New York multi-millionaire and property heir Robert Durst has been convicted of his best friend’s murder in a case that has fascinated America for years following an infamous TV documentary.
A jury in Los Angeles reached the guilty verdict after a total of just seven hours of deliberation over three days.
They concluded that he shot his friend Susan Berman in her Los Angeles home in December 2000.
During the trial, prosecutors told the court that he had killed Ms Berman to prevent her telling police what she knew about the disappearance and suspected killing of his wife, Kathleen McCormack Durst, in New York in 1982.
Ms Berman told friends she had provided a phony alibi for Durst after his wife, then aged 29, vanished.
Lawyers told the jury that Durst was a “narcissistic psychopath” and argued that while he was only on trial for one murder, he was actually suspected of three.
Aside from Berman and his wife, Durst is thought to have killed a neighbour in Texas while on the run. He had been found not guilty of that killing in 2001.
Durst, now aged 78, was the subject of an HBO documentary in 2015 called The Jinx, in which he apparently confessed.
The New York real estate heir was arrested while hiding out in a New Orleans hotel on the eve of the airing of the final episode, in which he was confronted with incriminating evidence and made what prosecutors said was a confession.
He was caught on a live microphone in the bathroom saying to himself: “What the hell did I do?.. Killed them all, of course.”
Durst, who missed court due to contact with a positive coronavirus case, faces life in prison without parole when he is sentenced for first-degree murder on 18 October.
He told the court he visited Berman in LA just before Christmas in 2000. He said he found her dead on a bedroom floor when he arrived and denied he was in the state at the time of her death.
Berman, a writer who had been friends with Durst since they were students at the University of California, Los Angeles, had serious financial problems at the time.
Durst, who is worth an estimated $100 million, had given her $50,000. Prosecutors suggested she was trying to leverage more money from him by telling him she would reveal the truth about his wife’s death to the police.
He was accused of shooting the 55-year-old in the back of the head at point-blank range.
The ruling is a victory for prosecutors who have struggled to successfully convict Durst in three states.
After initially escaping suspicion over his wife’s disappearance, attention was once again turned on the case when New York authorities reopened it the same year as Ms Berman’s death.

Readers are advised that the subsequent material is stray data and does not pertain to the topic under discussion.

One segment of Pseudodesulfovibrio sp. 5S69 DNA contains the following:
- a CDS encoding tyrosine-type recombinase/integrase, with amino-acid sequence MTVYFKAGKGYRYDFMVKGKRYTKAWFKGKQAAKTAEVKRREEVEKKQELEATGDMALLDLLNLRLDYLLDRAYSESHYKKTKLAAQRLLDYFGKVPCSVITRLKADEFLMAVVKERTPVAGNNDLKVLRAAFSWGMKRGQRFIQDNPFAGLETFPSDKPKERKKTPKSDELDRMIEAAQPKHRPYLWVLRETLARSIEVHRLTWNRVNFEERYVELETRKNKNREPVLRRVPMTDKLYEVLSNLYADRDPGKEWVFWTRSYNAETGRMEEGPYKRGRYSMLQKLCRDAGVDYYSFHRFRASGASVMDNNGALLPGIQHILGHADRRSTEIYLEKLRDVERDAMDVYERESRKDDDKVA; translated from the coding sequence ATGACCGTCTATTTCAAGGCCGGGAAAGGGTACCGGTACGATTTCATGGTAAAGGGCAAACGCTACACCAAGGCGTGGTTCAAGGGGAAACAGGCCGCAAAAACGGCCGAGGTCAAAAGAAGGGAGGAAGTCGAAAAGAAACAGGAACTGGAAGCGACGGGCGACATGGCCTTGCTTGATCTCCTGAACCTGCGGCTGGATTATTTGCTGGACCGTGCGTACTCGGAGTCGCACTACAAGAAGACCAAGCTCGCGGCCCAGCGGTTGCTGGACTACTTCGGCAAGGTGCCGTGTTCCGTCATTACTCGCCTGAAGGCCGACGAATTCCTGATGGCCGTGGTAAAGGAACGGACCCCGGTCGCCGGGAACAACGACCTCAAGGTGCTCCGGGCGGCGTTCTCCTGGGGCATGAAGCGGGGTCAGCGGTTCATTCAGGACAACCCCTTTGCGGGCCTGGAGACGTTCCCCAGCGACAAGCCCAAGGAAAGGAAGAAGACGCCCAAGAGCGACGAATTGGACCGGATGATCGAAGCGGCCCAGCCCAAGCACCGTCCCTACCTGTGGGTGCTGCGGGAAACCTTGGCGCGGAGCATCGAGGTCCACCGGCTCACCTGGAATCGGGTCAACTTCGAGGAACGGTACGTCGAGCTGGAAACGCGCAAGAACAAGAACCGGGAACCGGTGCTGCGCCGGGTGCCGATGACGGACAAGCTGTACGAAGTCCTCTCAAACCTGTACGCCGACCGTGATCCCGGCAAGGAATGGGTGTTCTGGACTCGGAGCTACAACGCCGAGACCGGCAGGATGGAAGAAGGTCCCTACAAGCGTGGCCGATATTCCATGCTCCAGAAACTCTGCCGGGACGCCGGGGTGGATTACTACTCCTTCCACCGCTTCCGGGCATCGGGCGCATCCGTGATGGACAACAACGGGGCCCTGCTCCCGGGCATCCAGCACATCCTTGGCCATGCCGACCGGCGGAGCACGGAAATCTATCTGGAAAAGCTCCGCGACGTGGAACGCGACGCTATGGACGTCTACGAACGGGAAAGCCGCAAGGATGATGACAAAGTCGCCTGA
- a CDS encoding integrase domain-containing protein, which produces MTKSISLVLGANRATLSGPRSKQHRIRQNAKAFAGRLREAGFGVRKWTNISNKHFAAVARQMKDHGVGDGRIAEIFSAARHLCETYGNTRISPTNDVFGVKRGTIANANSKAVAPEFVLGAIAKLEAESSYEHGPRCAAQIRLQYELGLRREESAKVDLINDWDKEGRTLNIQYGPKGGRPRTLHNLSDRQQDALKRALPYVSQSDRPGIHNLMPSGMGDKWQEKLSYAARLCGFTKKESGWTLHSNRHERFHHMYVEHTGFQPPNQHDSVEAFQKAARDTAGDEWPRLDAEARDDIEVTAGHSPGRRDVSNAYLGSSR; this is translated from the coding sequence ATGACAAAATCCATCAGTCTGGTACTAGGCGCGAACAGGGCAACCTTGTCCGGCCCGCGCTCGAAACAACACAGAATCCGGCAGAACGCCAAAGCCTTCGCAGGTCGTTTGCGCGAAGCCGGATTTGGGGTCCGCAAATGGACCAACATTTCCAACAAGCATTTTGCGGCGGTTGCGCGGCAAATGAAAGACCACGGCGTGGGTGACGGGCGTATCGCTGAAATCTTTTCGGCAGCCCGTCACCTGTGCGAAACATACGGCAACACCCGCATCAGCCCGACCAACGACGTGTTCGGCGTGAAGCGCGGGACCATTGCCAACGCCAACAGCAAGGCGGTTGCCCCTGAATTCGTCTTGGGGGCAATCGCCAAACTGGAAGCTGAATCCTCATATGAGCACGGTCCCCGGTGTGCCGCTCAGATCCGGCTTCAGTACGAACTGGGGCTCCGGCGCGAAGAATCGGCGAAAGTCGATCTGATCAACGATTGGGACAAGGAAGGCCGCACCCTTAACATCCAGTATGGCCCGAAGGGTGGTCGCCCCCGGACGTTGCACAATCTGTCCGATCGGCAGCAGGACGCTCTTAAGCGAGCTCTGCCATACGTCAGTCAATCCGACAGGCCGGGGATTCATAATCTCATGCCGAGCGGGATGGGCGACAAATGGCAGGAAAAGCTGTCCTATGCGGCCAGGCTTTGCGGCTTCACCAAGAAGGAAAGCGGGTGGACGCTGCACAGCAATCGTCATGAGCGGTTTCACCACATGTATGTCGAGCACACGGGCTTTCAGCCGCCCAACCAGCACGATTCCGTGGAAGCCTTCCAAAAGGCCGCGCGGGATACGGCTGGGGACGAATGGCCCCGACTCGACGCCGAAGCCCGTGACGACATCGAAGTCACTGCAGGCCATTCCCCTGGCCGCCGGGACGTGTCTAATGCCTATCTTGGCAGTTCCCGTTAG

Fearing charges, Durst fled to Galveston, Texas, where he took on the persona of a mute woman named Dorothy Ciner.
Although, he eventually dropped the disguise after mishaps that included walking into a men’s restroom and igniting his wig at a bar while lighting a cigarette.
It was during this time he was linked to the killing of his neighbour 71-year-old Morris Black. He was acquitted of the crime after claiming self-defence but did admit to dismembering the victim’s body and tossing it out to sea.
He jumped bail while in Texas and was arrested after shoplifting a chicken sandwich in Pennsylvania, despite having $37,000 in cash – along with two handguns – in his rental car.
Durst also tried to hide from authorities by hiding at a New Orleans hotel with a shoulders-to-head latex mask for a presumed getaway.
He later said that he was “the worst fugitive the world has ever met”.
While filming The Jinx, the filmmakers discovered a crucial piece of evidence that connected Durst to an anonymous note sent to police directing them to Ms Berman’s lifeless body.
Filmmakers confronted him with a letter he sent Ms Berman a year earlier. The handwriting was identical and Beverly Hills was misspelled as “Beverley” on both.
The gotcha moment provided the climax of the movie as Durst stepped off camera and muttered to himself on a live microphone in the bathroom: “Killed them all, of course.”
During the trial, Durst admitted that he sent the note and had been in Los Angeles at the time of Ms Berman’s death.
Defence lawyer David Chesnoff said on Friday they believed there was “substantial reasonable doubt” and were disappointed in the verdict. He said Durst would pursue all avenues of appeal.